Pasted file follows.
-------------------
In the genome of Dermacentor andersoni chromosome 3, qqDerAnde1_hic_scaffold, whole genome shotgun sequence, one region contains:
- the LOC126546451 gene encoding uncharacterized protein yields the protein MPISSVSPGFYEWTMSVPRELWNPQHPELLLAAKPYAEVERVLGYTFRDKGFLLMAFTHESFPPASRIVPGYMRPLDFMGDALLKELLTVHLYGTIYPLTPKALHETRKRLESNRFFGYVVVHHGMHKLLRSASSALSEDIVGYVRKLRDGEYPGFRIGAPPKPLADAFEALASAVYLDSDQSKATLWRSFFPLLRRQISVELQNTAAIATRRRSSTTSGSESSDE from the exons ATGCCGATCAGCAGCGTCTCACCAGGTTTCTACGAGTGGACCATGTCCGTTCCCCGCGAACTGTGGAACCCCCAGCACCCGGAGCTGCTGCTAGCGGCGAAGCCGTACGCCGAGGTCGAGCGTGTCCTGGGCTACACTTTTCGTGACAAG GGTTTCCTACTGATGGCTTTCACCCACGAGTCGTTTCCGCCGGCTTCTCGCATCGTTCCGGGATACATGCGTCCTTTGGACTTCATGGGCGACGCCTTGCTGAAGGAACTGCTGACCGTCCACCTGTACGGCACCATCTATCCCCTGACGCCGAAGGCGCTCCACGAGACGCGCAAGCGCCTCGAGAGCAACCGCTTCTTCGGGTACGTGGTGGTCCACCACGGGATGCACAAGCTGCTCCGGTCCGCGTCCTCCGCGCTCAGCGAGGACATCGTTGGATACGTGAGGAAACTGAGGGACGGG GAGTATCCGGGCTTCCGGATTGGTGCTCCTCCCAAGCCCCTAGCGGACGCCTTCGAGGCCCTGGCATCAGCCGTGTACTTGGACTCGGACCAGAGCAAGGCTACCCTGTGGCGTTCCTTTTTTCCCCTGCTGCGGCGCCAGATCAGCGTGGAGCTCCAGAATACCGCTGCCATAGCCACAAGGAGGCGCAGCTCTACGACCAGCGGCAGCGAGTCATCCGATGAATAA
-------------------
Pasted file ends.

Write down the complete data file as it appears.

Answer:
In the genome of Dermacentor andersoni chromosome 3, qqDerAnde1_hic_scaffold, whole genome shotgun sequence, one region contains:
- the LOC126546451 gene encoding uncharacterized protein yields the protein MPISSVSPGFYEWTMSVPRELWNPQHPELLLAAKPYAEVERVLGYTFRDKGFLLMAFTHESFPPASRIVPGYMRPLDFMGDALLKELLTVHLYGTIYPLTPKALHETRKRLESNRFFGYVVVHHGMHKLLRSASSALSEDIVGYVRKLRDGEYPGFRIGAPPKPLADAFEALASAVYLDSDQSKATLWRSFFPLLRRQISVELQNTAAIATRRRSSTTSGSESSDE from the exons ATGCCGATCAGCAGCGTCTCACCAGGTTTCTACGAGTGGACCATGTCCGTTCCCCGCGAACTGTGGAACCCCCAGCACCCGGAGCTGCTGCTAGCGGCGAAGCCGTACGCCGAGGTCGAGCGTGTCCTGGGCTACACTTTTCGTGACAAG GGTTTCCTACTGATGGCTTTCACCCACGAGTCGTTTCCGCCGGCTTCTCGCATCGTTCCGGGATACATGCGTCCTTTGGACTTCATGGGCGACGCCTTGCTGAAGGAACTGCTGACCGTCCACCTGTACGGCACCATCTATCCCCTGACGCCGAAGGCGCTCCACGAGACGCGCAAGCGCCTCGAGAGCAACCGCTTCTTCGGGTACGTGGTGGTCCACCACGGGATGCACAAGCTGCTCCGGTCCGCGTCCTCCGCGCTCAGCGAGGACATCGTTGGATACGTGAGGAAACTGAGGGACGGG GAGTATCCGGGCTTCCGGATTGGTGCTCCTCCCAAGCCCCTAGCGGACGCCTTCGAGGCCCTGGCATCAGCCGTGTACTTGGACTCGGACCAGAGCAAGGCTACCCTGTGGCGTTCCTTTTTTCCCCTGCTGCGGCGCCAGATCAGCGTGGAGCTCCAGAATACCGCTGCCATAGCCACAAGGAGGCGCAGCTCTACGACCAGCGGCAGCGAGTCATCCGATGAATAA